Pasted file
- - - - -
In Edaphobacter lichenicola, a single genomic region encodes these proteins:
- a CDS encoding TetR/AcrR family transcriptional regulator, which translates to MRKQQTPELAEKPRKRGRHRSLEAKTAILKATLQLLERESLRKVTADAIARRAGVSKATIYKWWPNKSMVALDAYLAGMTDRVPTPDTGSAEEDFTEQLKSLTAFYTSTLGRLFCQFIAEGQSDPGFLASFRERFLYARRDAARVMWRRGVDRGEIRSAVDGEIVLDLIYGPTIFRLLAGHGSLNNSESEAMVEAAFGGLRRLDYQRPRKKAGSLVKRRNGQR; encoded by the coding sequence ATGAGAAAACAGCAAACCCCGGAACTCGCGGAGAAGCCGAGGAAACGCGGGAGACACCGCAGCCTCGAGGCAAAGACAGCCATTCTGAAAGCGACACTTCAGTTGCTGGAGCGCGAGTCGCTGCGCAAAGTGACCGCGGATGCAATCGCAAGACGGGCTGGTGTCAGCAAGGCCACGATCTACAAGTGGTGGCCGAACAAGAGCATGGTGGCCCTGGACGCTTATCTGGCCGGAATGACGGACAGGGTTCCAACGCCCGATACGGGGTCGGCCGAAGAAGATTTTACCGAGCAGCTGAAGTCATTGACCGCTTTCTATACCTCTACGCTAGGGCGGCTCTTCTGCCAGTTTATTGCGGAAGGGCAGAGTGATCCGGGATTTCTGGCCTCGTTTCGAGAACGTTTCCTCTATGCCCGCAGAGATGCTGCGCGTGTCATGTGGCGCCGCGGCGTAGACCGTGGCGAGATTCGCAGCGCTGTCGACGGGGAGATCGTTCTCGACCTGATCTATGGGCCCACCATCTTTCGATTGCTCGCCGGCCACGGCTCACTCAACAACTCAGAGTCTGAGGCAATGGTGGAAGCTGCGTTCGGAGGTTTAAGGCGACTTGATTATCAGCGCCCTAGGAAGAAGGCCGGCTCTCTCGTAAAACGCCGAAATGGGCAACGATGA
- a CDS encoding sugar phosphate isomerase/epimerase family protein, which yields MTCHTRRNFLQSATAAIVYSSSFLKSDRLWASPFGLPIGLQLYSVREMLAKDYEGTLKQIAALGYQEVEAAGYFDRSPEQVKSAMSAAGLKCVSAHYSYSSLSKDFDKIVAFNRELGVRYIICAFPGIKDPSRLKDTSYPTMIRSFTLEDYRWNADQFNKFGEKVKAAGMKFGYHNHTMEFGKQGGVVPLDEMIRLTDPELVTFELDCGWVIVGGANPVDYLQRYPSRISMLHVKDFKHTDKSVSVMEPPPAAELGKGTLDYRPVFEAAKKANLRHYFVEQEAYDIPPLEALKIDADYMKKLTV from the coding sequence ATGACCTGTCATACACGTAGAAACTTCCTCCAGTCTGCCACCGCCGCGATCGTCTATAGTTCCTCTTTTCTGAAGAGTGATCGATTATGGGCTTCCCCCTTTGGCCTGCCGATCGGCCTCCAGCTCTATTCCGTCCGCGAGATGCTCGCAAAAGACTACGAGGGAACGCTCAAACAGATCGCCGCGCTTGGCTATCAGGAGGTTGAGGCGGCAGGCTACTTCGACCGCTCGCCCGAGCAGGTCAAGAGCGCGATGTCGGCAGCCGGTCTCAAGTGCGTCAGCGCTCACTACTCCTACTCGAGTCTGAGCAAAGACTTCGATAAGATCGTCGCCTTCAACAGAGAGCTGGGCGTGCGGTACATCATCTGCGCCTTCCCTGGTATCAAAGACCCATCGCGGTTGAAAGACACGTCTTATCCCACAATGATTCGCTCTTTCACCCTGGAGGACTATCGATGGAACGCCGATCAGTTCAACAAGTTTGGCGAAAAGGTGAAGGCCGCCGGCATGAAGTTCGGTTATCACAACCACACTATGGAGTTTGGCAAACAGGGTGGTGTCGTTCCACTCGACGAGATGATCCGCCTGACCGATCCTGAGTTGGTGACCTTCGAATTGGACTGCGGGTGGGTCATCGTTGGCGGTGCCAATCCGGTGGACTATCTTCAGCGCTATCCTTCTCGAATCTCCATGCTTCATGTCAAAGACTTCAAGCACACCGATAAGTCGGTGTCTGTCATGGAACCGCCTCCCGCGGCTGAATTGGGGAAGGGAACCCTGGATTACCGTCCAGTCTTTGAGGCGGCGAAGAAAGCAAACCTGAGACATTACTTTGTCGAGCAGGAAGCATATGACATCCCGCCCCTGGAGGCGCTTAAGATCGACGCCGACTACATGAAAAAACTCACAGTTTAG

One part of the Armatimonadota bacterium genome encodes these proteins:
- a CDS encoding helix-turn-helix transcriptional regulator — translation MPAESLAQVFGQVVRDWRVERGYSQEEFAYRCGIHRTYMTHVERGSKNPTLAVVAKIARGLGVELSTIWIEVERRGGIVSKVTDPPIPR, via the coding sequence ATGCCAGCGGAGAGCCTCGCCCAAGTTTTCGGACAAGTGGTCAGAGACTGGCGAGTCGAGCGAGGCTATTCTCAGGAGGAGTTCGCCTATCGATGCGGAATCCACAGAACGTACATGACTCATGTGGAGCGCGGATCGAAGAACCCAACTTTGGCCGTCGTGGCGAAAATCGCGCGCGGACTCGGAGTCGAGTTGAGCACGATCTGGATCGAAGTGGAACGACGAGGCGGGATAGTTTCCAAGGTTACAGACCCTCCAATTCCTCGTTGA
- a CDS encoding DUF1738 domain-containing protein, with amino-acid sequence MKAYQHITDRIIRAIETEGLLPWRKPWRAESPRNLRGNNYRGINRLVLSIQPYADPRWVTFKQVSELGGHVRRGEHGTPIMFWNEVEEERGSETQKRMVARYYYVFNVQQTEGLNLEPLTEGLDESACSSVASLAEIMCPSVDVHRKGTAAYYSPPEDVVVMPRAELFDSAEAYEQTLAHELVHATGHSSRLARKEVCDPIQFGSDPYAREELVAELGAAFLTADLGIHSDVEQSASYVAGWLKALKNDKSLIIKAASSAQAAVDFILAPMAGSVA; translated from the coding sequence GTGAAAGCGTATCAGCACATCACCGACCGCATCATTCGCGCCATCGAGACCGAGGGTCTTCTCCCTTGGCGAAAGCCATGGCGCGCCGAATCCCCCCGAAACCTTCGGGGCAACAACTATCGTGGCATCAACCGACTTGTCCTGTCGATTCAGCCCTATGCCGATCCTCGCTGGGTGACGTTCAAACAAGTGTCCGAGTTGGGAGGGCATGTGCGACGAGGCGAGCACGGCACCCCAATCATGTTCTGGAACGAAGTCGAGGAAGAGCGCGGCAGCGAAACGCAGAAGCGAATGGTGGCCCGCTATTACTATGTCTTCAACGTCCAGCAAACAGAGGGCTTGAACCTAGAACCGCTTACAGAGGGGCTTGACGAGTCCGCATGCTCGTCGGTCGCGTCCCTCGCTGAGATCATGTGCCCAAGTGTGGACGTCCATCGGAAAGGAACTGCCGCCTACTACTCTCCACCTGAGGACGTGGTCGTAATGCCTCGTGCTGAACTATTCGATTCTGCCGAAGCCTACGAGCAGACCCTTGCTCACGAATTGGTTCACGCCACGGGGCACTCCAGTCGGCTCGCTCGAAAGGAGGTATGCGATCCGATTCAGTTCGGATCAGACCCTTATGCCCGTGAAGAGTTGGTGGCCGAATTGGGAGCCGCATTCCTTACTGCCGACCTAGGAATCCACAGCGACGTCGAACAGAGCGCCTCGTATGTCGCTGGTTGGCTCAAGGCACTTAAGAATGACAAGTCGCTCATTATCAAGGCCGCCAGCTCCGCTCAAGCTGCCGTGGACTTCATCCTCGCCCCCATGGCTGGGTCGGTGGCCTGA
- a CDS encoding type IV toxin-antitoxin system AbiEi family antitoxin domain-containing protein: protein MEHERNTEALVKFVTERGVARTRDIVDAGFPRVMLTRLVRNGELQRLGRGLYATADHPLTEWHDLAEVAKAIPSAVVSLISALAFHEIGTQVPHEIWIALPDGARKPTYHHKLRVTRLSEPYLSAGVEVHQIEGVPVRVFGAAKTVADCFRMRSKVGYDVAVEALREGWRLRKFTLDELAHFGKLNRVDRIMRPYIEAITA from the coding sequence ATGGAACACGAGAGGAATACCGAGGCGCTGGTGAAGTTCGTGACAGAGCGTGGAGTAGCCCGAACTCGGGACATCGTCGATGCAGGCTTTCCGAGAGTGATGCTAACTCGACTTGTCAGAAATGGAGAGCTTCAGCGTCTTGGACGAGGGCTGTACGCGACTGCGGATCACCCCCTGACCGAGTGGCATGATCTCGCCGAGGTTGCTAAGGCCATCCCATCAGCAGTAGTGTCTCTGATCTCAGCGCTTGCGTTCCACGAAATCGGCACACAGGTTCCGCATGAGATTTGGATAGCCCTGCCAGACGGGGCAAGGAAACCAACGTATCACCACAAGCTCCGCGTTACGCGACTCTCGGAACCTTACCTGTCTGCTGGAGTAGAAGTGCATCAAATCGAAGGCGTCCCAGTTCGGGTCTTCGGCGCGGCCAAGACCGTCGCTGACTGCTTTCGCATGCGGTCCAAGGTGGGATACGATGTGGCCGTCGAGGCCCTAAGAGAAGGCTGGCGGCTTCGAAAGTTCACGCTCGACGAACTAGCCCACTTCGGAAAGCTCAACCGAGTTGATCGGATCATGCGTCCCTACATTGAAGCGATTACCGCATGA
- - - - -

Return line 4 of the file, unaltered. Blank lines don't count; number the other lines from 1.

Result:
One part of the Armatimonadota bacterium genome encodes these proteins: